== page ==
What makes a good leader? Having knowledge, talent and vision is a great start, but there’s much more.
Companies are putting a premium nowadays on a particular job skill: Emotional intelligence (EQ)—the ability to manage your emotions and others’ and respond appropriately. EQ distinguishes the best leaders, and studies suggest that the skill is becoming invaluable:
- Those with above average EQ are 43 times as likely to be “high performers,” reports Six Seconds’ 2016 “State of the Heart” study
- 90% of top performers are high in EQ, according to research conducted by TalentSmart
- 71% of hiring managers value EQ in an employee over IQ, in a Career Builder survey
- By 2020, EQ will be one of the top 10 job skills, predicts the 2016 World Economic Forum’s Future of Jobs Report.
The intangible nature of EQ makes it difficult to comprehend your own, but it is a measurable component and many companies offer assessments.
You have other routes as well. Psychologist Daniel Goleman, author of the bestseller Emotional Intelligence, has devoted his career to the topic, while the Search Inside Yourself Leadership Institute (born at Google with a popular course given to employees in 2007) offers EQ programs nationwide.
Traits of a Person with a High EQ (and How to Develop Yours)
EQ can be developed and improved upon in the workplace with practice. To raise yours, start incorporating these traits into the workplace:
Self-awareness: An ability to perceive your moods and emotions (and how these impact others). Self-awareness is the foundation of personal growth and success. If you’re self-aware, you have a realistic assessment of yourself, your thoughts and your behaviors.EQ in action: Practice noticing how you feel throughout the workday. Put your thoughts and feelings down on paper. By doing this, it will help put things into perspective for you. This will help you become more aware of who you are, what you need and why.
Motivation: A passion for your work beyond status or income. Motivated people can more easily move past failure and are committed to their company, no matter what challenges are ahead of them. Although optimism is often a trait you’re born with, you can improve your level of optimism by making a conscious decision to change your thoughts and words.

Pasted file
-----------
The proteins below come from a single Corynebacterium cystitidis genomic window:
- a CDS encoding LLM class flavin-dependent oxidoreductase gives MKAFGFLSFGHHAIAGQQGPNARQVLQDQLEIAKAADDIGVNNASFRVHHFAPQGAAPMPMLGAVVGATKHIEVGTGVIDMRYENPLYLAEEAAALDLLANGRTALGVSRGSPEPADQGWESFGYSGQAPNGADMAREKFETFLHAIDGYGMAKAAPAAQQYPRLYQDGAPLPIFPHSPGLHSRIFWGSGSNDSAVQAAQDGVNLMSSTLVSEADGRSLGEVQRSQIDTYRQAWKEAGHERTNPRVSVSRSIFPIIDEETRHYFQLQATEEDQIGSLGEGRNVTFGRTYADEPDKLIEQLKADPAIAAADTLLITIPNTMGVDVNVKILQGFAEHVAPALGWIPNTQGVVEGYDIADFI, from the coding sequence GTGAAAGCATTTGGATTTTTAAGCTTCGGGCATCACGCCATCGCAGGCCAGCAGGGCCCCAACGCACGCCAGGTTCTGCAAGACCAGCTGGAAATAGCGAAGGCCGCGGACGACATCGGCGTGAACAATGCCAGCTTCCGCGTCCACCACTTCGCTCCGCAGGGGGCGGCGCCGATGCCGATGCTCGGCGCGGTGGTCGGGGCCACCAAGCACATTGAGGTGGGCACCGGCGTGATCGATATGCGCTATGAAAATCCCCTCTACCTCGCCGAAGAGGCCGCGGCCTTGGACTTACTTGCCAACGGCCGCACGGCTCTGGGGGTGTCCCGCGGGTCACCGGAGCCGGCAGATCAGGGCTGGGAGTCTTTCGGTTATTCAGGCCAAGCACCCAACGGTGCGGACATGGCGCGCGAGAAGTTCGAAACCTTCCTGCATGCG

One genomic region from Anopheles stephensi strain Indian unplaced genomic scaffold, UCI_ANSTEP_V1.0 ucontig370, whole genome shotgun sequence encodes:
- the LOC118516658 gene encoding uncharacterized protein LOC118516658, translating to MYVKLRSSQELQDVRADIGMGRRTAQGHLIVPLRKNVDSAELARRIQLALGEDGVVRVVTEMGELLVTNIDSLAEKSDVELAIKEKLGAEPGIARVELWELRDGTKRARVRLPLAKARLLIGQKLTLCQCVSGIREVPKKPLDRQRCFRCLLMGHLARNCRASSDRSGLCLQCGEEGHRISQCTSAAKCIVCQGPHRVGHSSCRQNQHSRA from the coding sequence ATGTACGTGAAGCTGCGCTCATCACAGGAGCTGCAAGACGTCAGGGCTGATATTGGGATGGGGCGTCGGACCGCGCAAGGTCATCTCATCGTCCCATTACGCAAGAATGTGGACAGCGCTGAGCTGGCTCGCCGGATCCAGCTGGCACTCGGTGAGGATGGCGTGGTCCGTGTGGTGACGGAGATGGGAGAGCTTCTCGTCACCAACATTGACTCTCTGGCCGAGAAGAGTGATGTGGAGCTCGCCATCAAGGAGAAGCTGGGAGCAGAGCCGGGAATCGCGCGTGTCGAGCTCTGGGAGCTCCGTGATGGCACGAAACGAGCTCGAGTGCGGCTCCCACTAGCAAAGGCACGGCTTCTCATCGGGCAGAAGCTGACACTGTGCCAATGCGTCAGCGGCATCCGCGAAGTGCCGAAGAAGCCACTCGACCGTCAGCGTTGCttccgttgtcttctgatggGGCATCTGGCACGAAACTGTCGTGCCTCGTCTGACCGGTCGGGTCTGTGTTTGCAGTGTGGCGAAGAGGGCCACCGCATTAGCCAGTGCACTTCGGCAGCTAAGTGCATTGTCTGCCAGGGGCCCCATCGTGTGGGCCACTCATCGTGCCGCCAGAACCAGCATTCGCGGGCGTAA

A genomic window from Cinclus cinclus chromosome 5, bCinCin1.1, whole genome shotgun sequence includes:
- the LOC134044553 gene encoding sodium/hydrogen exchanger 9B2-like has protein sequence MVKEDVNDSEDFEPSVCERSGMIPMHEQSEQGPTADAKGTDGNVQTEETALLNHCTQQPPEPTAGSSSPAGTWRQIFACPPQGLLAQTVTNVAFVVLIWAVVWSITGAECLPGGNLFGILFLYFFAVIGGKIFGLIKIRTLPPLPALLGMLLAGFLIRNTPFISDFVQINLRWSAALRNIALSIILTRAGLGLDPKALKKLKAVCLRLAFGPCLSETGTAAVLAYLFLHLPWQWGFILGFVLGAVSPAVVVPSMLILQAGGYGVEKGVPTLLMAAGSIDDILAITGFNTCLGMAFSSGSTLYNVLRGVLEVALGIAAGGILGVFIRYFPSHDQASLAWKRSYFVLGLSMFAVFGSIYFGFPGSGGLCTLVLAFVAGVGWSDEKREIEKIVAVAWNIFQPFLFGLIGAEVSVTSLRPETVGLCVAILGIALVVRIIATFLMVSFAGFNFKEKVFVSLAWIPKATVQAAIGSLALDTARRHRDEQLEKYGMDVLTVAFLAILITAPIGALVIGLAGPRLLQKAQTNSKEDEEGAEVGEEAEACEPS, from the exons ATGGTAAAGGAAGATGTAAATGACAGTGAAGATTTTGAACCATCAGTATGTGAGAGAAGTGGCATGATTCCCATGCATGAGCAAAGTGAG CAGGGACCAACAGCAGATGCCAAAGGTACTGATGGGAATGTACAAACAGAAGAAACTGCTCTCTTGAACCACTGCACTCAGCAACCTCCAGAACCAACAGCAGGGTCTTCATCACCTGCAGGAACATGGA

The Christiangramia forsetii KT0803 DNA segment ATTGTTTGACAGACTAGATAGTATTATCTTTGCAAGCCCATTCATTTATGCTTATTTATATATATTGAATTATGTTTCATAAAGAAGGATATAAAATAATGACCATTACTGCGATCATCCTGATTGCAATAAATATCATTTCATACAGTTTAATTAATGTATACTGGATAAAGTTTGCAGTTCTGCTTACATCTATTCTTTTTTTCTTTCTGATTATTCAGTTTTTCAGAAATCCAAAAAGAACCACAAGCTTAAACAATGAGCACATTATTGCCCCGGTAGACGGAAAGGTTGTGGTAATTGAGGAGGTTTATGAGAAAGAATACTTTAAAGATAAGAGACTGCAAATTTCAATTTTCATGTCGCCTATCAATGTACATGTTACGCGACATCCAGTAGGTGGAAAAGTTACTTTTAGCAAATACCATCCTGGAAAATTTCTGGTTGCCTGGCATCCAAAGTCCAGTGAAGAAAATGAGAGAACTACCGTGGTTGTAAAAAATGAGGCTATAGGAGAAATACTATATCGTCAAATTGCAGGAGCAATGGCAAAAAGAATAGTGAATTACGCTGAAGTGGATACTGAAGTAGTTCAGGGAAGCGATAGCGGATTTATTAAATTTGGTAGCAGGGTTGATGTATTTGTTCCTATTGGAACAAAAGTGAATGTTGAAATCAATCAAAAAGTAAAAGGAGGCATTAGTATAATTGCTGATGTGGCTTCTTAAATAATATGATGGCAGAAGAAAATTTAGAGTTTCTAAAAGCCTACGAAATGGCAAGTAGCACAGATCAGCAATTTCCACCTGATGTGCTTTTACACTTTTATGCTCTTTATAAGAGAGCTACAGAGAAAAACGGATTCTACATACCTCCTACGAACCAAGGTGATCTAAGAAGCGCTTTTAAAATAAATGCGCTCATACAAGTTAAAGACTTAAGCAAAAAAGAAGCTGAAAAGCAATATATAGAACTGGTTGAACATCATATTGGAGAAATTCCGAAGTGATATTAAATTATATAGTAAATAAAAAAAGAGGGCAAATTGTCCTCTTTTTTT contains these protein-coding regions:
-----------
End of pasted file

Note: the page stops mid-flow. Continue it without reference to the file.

EQ in action: Catch yourself speaking negatively and consciously rethink your thoughts and words to make them more positive. When you recognize that others are more drawn to positive, energized people, you’ll soon realize how important this quality is to master. As you improve, you’ll start to notice that clients and colleagues will be more drawn to you.
Empathy: An ability to understand others. Empathy is an extremely powerful and essential trait, when it comes to EQ. Empathetic leaders have the ability to identify with and understand the feelings and viewpoints of those around them. They are able to listen well and avoid judging too quickly. When people feel heard, they tend to be more willing to cooperate and/or compromise.
EQ in action: Try to view a situation from a team member’s point of view. Listen carefully and welcome any questions. This builds trust and allows an employee to focus more closely on the task at hand, rather than focusing on what co-workers are doing.
Once you begin to practice these four traits on a regular basis, they’ll soon become habits. You’ll soon start developing a strong EQ—a much-in-demand quality for career success.